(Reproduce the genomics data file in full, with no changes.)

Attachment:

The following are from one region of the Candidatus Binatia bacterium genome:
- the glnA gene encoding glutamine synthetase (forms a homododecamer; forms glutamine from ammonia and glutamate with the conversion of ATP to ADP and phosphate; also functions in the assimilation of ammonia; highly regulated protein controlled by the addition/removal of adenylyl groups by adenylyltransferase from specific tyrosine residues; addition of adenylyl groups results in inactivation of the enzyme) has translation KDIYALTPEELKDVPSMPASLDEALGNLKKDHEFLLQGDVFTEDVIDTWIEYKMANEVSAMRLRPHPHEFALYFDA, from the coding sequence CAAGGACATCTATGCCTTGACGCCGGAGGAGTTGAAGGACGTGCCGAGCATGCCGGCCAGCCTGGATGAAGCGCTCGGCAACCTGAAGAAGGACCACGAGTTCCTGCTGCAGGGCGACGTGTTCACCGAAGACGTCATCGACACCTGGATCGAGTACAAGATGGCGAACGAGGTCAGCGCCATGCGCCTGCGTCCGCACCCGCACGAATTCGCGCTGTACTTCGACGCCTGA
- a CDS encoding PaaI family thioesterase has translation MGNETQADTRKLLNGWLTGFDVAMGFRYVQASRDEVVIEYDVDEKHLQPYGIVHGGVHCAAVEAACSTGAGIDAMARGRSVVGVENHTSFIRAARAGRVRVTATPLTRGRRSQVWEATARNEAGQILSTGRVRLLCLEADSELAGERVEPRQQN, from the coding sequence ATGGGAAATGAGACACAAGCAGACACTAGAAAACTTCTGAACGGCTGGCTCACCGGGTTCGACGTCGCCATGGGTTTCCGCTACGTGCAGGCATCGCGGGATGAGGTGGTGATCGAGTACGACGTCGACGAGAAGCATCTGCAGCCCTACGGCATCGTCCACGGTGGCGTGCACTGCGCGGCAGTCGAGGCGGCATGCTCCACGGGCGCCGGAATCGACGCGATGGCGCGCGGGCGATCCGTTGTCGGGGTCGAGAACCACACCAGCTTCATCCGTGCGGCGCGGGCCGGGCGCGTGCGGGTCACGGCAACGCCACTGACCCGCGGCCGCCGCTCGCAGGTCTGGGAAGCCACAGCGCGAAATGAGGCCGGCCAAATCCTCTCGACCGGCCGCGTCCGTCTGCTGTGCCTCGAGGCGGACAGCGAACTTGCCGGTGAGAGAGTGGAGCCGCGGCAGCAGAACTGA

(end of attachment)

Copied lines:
The following are from one region of the Candidatus Binatia bacterium genome:
- the glnA gene encoding glutamine synthetase (forms a homododecamer; forms glutamine from ammonia and glutamate with the conversion of ATP to ADP and phosphate; also functions in the assimilation of ammonia; highly regulated protein controlled by the addition/removal of adenylyl groups by adenylyltransferase from specific tyrosine residues; addition of adenylyl groups results in inactivation of the enzyme) has translation KDIYALTPEELKDVPSMPASLDEALGNLKKDHEFLLQGDVFTEDVIDTWIEYKMANEVSAMRLRPHPHEFALYFDA, from the coding sequence CAAGGACATCTATGCCTTGACGCCGGAGGAGTTGAAGGACGTGCCGAGCATGCCGGCCAGCCTGGATGAAGCGCTCGGCAACCTGAAGAAGGACCACGAGTTCCTGCTGCAGGGCGACGTGTTCACCGAAGACGTCATCGACACCTGGATCGAGTACAAGATGGCGAACGAGGTCAGCGCCATGCGCCTGCGTCCGCACCCGCACGAATTCGCGCTGTACTTCGACGCCTGA
- a CDS encoding PaaI family thioesterase has translation MGNETQADTRKLLNGWLTGFDVAMGFRYVQASRDEVVIEYDVDEKHLQPYGIVHGGVHCAAVEAACSTGAGIDAMARGRSVVGVENHTSFIRAARAGRVRVTATPLTRGRRSQVWEATARNEAGQILSTGRVRLLCLEADSELAGERVEPRQQN, from the coding sequence ATGGGAAATGAGACACAAGCAGACACTAGAAAACTTCTGAACGGCTGGCTCACCGGGTTCGACGTCGCCATGGGTTTCCGCTACGTGCAGGCATCGCGGGATGAGGTGGTGATCGAGTACGACGTCGACGAGAAGCATCTGCAGCCCTACGGCATCGTCCACGGTGGCGTGCACTGCGCGGCAGTCGAGGCGGCATGCTCCACGGGCGCCGGAATCGACGCGATGGCGCGCGGGCGATCCGTTGTCGGGGTCGAGAACCACACCAGCTTCATCCGTGCGGCGCGGGCCGGGCGCGTGCGGGTCACGGCAACGCCACTGACCCGCGGCCGCCGCTCGCAGGTCTGGGAAGCCACAGCGCGAAATGAGGCCGGCCAAATCCTCTCGACCGGCCGCGTCCGTCTGCTGTGCCTCGAGGCGGACAGCGAACTTGCCGGTGAGAGAGTGGAGCCGCGGCAGCAGAACTGA